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Glasgow & Side Trips in 1 Week

Glasgow is a fairly big city with lots to offer, but one of its additional attractions is the ease with which you can escape the metropolis, finding fresh air and memorable scenery. Each day of the side trips involves driving, but for no more than an hour or so out of the city.

Day 1: Central Glasgow

Start off in the heart of Glasgow. The bustling city center offers a host of monumental Victorian buildings and a couple of landmarks designed by the great Charles Rennie Mackintosh, such as his Glasgow School of Art. The city also boasts another great 19th-century design genius, Alexander "Greek" Thomson. Have a gander at his St. Vincent Street Church with its exotic mix of Central Asian, Middle Eastern, and Mediterranean influences. Just east of the city's commercial center is Merchant City, with its trendy bars, good restaurants, art galleries - such as the Glasgow Print Studio - and performance spaces such as the City Halls. This is the historic core of the city, but alas most of its historic buildings are long gone. The strongest-surviving remnant of Glasgow's rich medieval history is Glasgow Cathedral.

Day 2: The West End

Glasgow's West End is the most prosperous and attractive district in the city. Not only is the Kelvingrove Art Gallery & Museum a fine piece of Victorian architecture, it also has an expansive collection of paintings and artifacts - one of the best held by any city in Europe. Take a stroll through adjacent Kelvingrove Park and then stop at the University of Glasgow, where you can see the complete interiors of the home where Mackintosh lived at the Hunterian Art Gallery. The West End's "Main Street" is Byres Road, with bars, restaurants, shops, and more. Detour onto cobbled Ashton Lane, or, on fine days, take in the city's Botanic Gardens at the top of Byres Road.

Day 3: The Southside

Glasgow is bisected by the River Clyde, and the city's Southside is considered, by some, to be the real Glasgow. A highlight of the area is the Burrell Collection, a custom-made museum holding the vast collection of art and artifacts amassed by an industrialist who bequeathed the entire wonderful lot to the city. If you find that "Greek" Thomson intrigues you, then definitely go to Holmwood House; it's the best example of his sumptuous and timeless villas. Families will enjoy the Science Centre on the southern banks of the Clyde.

Day 4: Clyde Coast, Burns Country & Culzean

Set out for the Clyde coast, which opens up rather spectacularly into the Irish Sea. Ayrshire is the principal county and so start with the town of Ayr, on the coast southwest of Glasgow. This is the beginning of your tour of Burns Country - the historic stomping ground of Scotland's most famous "ploughman poet." In nearby Alloway, you'll find the bard's birthplace, the Burns Cottage, which has been recently restored, and the Burns Museum, which was undergoing major improvements in 2010. Depending on your time and interest, you can also visit other landmarks, such as Souter Johnnie's Cottage in Kirkoswald. But leave time for Culzean Castle and its magnificent Country Park, with acres and acres to explore from sandy beachhead to a walled garden with exotic plants. If you fancy golf, however, you might prefer seeing world-famous Troon and Turnberry.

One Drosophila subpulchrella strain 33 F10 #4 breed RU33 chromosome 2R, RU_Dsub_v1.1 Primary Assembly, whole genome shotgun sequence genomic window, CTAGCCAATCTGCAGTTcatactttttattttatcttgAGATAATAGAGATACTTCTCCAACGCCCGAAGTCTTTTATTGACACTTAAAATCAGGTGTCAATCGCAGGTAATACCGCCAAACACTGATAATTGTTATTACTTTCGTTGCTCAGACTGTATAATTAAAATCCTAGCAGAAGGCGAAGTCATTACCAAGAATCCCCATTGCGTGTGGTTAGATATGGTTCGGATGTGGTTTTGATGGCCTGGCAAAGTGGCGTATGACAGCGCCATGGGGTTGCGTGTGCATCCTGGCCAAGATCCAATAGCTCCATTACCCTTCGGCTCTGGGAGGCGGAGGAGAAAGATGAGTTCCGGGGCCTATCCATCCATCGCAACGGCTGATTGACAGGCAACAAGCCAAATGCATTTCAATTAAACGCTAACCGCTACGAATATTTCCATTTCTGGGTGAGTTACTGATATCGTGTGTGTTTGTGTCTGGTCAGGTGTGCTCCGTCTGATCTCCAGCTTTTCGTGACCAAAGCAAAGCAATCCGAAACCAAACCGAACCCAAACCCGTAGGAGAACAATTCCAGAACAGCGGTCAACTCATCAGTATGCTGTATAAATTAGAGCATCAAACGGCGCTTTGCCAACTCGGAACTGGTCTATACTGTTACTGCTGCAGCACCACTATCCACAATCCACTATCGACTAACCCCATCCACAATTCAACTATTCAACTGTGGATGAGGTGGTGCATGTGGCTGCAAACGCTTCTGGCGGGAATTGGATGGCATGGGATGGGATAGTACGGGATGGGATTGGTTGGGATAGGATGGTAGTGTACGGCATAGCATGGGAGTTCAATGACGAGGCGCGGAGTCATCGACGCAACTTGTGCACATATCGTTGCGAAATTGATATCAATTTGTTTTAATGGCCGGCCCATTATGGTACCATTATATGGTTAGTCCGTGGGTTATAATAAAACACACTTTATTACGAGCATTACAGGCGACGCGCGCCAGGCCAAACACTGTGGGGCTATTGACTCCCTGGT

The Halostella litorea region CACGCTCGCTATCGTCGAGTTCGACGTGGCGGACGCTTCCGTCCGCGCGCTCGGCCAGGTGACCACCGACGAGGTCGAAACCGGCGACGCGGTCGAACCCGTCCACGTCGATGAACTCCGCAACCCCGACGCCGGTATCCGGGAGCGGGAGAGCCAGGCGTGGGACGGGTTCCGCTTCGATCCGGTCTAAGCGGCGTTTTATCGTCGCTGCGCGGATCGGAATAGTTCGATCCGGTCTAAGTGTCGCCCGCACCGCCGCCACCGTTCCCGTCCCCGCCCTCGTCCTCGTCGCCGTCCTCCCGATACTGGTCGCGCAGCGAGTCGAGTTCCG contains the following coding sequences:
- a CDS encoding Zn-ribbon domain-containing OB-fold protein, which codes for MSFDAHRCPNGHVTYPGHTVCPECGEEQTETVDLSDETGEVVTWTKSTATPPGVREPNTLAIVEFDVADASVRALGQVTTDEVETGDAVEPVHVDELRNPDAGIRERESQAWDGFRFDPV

Day 5: Stirling, the Trossachs & Loch Lomond

About a 35-45-minute drive northwest of Glasgow, Stirling has played a key part in Scottish history and was the one-time home to royalty. The Old Town has the impressive Stirling Castle, where the buildings are currently being restored in keeping with their historic appearance. Children will enjoy nearby Stirling Jail, but history buffs should try to visit Bannockburn on the southern outskirts of Stirling, where the Scots defeated English invaders in the 14th century. Stirling also has the towering monument to William Wallace. Head west and see the well-preserved ruins of Doune Castle before hitting the rolling hills and small mountains of the Trossachs and then lovely Loch Lomond in the shadows of the southern Highlands.

Day 6: The West Coast

This tour may take 2 days, depending on your ambitions, and whether you're knocked sideways by the scenery of the Clyde coast. Here are just some of the highlights. Head-clearing ferry rides take passengers to the isles of either Arran or Bute. You can visit the stately mansions of Brodick Castle or Mount Stuart, or walk on quiet beaches. From either island, you can head farther west to the Argyll peninsulas of Cowal and Kintyre, both remote and sparsely settled. Tighnabruaich and Tarbert are two picturesque harbor villages worth stopping in. Finally, you might wish to really leave it all behind and go to the small island of Gigha. Owned by a community trust, it is the southern-most of Scotland's Inner Hebrides. Closer to Glasgow, on the north shores of the Clyde as it widens to the sea, is Helensburgh and the superlative Hill House, designed by Charles Rennie Mackintosh.

Day 7: Glasgow's Other Attractions

Unless you're still absorbing the refreshing air of the west coast and haven't made it back to Glasgow, pick up where you left off in the city. Revisit the West End for lunch and a bit of shopping, or stay in the city center and see any museums missed earlier, such as the Gallery of Modern Art or the more contemporary offerings at the CCA. If the weather's fine and dry, hike up to the Central Necropolis, near Glasgow Cathedral, or stroll through Glasgow Green, along the River Clyde.

Note: This information was accurate when it was published, but can change without notice. Please be sure to confirm all rates and details directly with the companies in question before planning your trip.